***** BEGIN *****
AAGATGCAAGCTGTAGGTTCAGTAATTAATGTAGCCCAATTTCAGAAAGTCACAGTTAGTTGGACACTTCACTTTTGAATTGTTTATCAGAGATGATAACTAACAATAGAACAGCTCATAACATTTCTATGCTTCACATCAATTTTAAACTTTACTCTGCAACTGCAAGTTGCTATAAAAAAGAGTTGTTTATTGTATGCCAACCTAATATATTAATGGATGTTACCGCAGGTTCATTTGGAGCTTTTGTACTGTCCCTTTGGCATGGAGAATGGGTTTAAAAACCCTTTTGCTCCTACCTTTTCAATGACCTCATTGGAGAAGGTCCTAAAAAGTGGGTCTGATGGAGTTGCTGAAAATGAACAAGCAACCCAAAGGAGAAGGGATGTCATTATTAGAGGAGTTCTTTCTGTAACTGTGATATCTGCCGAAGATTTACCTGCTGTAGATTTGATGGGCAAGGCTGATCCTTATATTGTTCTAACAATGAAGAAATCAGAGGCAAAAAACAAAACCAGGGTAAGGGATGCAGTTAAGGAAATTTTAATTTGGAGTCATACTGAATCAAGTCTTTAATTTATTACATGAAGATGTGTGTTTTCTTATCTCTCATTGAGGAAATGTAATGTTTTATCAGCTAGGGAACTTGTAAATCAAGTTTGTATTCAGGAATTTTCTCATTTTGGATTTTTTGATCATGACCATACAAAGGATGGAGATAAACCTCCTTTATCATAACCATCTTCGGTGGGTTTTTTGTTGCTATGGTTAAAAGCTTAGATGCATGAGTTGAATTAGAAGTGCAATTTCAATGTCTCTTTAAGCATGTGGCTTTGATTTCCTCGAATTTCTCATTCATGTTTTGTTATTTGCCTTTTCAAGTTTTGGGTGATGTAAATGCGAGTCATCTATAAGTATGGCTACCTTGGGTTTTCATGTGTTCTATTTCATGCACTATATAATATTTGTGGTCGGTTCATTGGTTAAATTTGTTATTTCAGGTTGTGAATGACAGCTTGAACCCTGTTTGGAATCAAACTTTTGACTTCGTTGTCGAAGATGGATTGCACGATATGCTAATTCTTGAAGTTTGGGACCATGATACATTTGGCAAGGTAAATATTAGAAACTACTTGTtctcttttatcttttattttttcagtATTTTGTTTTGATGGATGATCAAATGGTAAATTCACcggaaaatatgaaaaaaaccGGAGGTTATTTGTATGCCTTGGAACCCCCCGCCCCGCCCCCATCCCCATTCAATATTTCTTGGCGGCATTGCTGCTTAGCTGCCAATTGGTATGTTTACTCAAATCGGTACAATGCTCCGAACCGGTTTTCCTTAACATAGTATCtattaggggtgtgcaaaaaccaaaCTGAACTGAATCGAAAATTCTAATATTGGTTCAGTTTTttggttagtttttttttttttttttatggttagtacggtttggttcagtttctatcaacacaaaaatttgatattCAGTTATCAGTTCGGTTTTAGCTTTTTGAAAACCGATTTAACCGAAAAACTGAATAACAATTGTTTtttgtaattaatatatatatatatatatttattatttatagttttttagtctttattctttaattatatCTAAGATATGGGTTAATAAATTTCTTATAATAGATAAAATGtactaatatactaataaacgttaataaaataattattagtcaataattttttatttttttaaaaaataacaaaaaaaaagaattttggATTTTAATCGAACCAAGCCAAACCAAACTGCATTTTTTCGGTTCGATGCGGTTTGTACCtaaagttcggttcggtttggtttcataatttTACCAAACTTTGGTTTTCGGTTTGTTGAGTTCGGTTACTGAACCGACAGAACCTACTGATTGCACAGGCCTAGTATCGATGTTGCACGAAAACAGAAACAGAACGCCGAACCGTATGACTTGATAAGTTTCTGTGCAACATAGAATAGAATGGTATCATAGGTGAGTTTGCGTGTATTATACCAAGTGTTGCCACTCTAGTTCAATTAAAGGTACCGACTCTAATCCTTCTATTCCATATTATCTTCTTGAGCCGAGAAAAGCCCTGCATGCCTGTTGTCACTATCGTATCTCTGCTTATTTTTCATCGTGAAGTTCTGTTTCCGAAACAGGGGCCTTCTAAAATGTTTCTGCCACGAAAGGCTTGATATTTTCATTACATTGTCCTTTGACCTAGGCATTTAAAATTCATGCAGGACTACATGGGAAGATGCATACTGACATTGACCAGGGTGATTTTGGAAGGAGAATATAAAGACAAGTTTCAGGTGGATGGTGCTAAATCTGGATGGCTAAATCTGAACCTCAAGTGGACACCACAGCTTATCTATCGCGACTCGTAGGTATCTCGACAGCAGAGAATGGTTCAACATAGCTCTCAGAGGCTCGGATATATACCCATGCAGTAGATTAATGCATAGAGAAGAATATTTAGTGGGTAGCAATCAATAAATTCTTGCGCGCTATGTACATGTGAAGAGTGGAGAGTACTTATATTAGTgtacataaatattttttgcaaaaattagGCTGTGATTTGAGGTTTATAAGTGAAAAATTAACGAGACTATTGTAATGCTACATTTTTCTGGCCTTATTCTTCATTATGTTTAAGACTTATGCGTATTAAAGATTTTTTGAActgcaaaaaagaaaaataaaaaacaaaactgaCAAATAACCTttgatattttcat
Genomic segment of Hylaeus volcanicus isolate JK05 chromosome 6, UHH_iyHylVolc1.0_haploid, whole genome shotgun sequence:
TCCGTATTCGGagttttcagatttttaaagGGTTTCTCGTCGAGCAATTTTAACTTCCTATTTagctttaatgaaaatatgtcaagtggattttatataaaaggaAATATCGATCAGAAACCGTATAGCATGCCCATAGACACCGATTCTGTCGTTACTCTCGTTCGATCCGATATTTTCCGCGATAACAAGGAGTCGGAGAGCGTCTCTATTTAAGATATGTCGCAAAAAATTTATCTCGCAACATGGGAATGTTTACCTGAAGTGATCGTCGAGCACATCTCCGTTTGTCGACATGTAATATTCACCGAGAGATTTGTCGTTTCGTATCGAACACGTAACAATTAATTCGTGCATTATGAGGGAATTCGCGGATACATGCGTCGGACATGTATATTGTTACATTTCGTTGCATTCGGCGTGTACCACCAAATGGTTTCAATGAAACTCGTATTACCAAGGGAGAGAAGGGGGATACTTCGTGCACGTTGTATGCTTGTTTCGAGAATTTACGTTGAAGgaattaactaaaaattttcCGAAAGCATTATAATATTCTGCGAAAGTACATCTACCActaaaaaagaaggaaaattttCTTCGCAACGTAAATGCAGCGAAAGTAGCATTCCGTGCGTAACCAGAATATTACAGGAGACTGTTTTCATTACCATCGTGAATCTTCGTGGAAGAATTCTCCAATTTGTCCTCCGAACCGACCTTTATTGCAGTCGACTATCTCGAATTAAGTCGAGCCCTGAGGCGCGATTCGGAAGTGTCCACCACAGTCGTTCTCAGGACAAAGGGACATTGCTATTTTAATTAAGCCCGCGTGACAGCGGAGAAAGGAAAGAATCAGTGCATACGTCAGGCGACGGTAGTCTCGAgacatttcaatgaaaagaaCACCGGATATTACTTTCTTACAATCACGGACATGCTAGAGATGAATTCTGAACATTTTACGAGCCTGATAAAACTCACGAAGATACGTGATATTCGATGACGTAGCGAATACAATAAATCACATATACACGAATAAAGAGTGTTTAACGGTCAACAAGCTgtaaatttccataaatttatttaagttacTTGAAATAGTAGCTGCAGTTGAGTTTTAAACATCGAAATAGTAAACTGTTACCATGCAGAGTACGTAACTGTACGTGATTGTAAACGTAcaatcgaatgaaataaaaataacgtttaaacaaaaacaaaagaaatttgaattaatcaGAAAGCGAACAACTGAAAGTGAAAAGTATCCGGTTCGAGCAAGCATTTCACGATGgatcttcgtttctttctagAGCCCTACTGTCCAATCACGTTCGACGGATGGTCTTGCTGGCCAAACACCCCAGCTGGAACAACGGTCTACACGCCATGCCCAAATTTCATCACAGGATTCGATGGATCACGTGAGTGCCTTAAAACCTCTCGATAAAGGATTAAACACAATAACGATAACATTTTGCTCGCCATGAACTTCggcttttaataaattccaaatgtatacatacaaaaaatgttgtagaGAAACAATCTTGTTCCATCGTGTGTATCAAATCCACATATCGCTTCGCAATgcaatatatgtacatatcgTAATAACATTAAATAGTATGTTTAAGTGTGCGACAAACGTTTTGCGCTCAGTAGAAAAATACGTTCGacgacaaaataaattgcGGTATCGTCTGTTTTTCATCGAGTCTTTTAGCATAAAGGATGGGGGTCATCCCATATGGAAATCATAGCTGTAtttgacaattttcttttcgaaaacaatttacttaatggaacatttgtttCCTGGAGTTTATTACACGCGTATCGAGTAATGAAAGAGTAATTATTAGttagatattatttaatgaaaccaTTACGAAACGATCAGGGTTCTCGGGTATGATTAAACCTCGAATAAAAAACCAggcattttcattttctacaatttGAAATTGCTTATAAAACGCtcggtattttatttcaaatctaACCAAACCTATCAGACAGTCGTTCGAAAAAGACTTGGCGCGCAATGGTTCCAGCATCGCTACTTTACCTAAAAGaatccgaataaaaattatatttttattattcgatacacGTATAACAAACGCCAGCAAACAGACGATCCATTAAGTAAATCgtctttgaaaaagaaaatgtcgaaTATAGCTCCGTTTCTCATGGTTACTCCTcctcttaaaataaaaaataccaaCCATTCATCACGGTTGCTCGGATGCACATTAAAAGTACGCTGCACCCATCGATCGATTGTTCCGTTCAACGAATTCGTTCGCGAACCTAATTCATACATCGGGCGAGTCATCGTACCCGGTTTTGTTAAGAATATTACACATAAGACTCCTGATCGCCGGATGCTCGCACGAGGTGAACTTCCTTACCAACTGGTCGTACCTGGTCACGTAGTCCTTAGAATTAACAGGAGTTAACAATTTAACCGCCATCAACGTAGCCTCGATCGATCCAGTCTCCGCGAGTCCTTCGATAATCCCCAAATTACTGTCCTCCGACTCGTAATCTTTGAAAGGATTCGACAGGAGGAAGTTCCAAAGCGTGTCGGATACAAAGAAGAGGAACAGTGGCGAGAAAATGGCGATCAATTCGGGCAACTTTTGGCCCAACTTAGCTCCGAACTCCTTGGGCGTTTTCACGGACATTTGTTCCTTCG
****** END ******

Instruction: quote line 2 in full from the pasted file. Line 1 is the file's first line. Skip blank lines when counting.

Genomic segment of Hylaeus volcanicus isolate JK05 chromosome 6, UHH_iyHylVolc1.0_haploid, whole genome shotgun sequence: